Clinical risk factors for melioidosis

Allen Cheng, Direk Limmathurotsakul, W. Joost Wiersinga, Yupin Suputtamongkol, Bart Currie

    Research output: Chapter in Book/Report/Conference proceedingChapterpeer-review


    Although melioidosis can affect previously healthy patients, several comorbidities appear tobe strongly associated with disease. Case control and population-based studies have defined an increased risk of melioidosis in patients with diabetes, hazardous alcohol intake, renal disease, immunosuppression and thalassaemia. These specific comorbidities provide clues to pathogenesis of melioidosis, suggesting that immune dysfunction specifically affecting innate immunity, such as neutrophil function, is an important mechanism rather than conditions affecting adaptive immune function, such as infection with human immunodeficiency virus (HIV). Despite the demonstration of a cell-mediated response to Burkholderia pseudomallei, HIV infection does not appear to be a significant risk factor for disease, further supporting that adaptive immunity may have a limited role in protecting against infection. Exposure to mud and pooled surface water in endemic areas is an important and potentially preventable risk in susceptible patients.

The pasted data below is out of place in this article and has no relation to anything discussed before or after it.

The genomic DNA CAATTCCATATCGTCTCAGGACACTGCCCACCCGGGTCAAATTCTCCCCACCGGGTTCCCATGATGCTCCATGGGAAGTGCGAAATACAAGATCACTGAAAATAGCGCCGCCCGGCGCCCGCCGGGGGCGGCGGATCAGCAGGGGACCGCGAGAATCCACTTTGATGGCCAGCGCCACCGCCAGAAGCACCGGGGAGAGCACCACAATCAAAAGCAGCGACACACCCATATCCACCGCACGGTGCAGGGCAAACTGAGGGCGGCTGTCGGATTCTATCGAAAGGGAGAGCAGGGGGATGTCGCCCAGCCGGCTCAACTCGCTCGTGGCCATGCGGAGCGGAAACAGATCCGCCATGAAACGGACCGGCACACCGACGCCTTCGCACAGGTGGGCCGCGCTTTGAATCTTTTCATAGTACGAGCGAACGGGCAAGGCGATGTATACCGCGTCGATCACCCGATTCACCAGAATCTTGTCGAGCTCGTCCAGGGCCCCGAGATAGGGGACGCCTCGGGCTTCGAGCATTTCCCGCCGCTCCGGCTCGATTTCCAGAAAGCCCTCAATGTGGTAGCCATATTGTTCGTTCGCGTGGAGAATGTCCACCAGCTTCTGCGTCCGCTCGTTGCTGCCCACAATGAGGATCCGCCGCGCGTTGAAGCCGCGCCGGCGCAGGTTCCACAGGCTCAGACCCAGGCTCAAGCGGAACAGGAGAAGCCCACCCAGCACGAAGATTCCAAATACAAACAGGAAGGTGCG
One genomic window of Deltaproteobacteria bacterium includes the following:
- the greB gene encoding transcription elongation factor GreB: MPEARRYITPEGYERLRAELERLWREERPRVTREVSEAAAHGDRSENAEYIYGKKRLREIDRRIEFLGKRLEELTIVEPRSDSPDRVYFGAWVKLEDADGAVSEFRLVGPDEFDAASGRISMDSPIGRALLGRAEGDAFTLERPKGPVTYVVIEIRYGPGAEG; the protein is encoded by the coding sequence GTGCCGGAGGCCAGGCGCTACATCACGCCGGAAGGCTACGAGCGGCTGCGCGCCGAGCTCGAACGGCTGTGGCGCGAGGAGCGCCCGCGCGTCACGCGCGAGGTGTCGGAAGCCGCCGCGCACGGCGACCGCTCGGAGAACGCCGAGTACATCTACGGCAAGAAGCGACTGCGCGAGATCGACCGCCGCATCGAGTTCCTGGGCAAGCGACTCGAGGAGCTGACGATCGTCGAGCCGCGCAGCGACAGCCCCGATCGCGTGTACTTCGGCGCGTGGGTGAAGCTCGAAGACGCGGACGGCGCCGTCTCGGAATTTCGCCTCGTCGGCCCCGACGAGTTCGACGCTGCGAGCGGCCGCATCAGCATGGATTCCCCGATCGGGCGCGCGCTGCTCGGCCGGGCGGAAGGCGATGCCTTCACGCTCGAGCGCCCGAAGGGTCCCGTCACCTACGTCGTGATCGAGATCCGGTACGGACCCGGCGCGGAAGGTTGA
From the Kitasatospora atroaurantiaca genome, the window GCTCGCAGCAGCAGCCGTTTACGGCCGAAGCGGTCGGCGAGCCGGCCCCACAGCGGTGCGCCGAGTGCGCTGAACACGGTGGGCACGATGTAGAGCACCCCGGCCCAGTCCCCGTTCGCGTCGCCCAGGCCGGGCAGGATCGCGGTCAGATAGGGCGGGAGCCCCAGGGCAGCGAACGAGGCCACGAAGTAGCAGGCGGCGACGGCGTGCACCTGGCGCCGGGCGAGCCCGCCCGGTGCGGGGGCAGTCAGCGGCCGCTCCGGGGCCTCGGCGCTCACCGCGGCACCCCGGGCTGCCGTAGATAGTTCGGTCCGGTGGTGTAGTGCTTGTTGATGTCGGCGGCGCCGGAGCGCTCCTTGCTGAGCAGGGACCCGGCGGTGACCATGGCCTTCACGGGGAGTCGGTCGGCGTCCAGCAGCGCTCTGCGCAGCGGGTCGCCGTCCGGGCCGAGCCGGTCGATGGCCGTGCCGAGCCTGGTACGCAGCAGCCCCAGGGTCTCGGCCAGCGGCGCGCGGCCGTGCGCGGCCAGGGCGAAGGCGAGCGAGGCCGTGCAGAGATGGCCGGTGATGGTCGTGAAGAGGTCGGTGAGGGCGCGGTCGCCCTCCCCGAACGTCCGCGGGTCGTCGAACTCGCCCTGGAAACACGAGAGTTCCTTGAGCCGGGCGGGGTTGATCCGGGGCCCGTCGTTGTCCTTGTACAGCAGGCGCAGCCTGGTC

Original languageEnglish
    Title of host publicationMelioidosis
    Subtitle of host publicationA Century of Observation and Research
    EditorsNatkunan Ketheesan
    ChapterSection IV.3
    Number of pages11
    ISBN (Electronic)9780444534798
    Publication statusPublished - 2012


    Dive into the research topics of 'Clinical risk factors for melioidosis'. Together they form a unique fingerprint.

    Cite this